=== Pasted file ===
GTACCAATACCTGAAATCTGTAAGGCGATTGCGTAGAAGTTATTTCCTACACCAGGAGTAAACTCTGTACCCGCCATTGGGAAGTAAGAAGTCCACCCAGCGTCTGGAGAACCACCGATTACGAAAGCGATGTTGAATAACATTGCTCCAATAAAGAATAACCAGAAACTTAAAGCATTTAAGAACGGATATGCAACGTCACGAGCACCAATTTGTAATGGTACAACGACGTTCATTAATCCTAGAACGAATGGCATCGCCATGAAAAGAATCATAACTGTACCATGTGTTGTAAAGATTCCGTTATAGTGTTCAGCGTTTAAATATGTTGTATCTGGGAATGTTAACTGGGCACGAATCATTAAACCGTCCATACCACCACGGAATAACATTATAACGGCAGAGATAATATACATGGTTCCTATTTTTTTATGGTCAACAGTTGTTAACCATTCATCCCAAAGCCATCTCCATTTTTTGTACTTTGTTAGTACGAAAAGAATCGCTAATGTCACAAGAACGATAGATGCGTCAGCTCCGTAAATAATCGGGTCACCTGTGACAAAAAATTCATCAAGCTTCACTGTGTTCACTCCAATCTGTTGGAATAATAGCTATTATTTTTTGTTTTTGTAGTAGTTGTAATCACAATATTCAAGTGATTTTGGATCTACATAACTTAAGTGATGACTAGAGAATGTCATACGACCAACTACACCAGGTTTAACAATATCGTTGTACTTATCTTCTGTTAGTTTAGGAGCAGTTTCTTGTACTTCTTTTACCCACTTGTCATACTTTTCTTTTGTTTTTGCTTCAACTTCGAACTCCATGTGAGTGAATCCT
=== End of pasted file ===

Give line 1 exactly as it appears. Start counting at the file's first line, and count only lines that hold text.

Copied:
GTACCAATACCTGAAATCTGTAAGGCGATTGCGTAGAAGTTATTTCCTACACCAGGAGTAAACTCTGTACCCGCCATTGGGAAGTAAGAAGTCCACCCAGCGTCTGGAGAACCACCGATTACGAAAGCGATGTTGAATAACATTGCTCCAATAAAGAATAACCAGAAACTTAAAGCATTTAAGAACGGATATGCAACGTCACGAGCACCAATTTGTAATGGTACAACGACGTTCATTAATCCTAGAACGAATGGCATCGCCATGAAAAGAATCATAACTGTACCATGTGTTGTAAAGATTCCGTTATAGTGTTCAGCGTTTAAATATGTTGTATCTGGGAATGTTAACTGGGCACGAATCATTAAACCGTCCATACCACCACGGAATAACATTATAACGGCAGAGATAATATACATGGTTCCTATTTTTTTATGGTCAACAGTTGTTAACCATTCATCCCAAAGCCATCTCCATTTTTTGTACTTTGTTAGTACGAAAAGAATCGCTAATGTCACAAGAACGATAGATGCGTCAGCTCCGTAAATAATCGGGTCACCTGTGACAAAAAATTCATCAAGCTTCACTGTGTTCACTCCAATCTGTTGGAATAATAGCTATTATTTTTTGTTTTTGTAGTAGTTGTAATCACAATATTCAAGTGATTTTGGATCTACATAACTTAAGTGATGACTAGAGAATGTCATACGACCAACTACACCAGGTTTAACAATATCGTTGTACTTATCTTCTGTTAGTTTAGGAGCAGTTTCTTGTACTTCTTTTACCCACTTGTCATACTTTTCTTTTGTTTTTGCTTCAACTTCGAACTCCATGTGAGTGAATCCT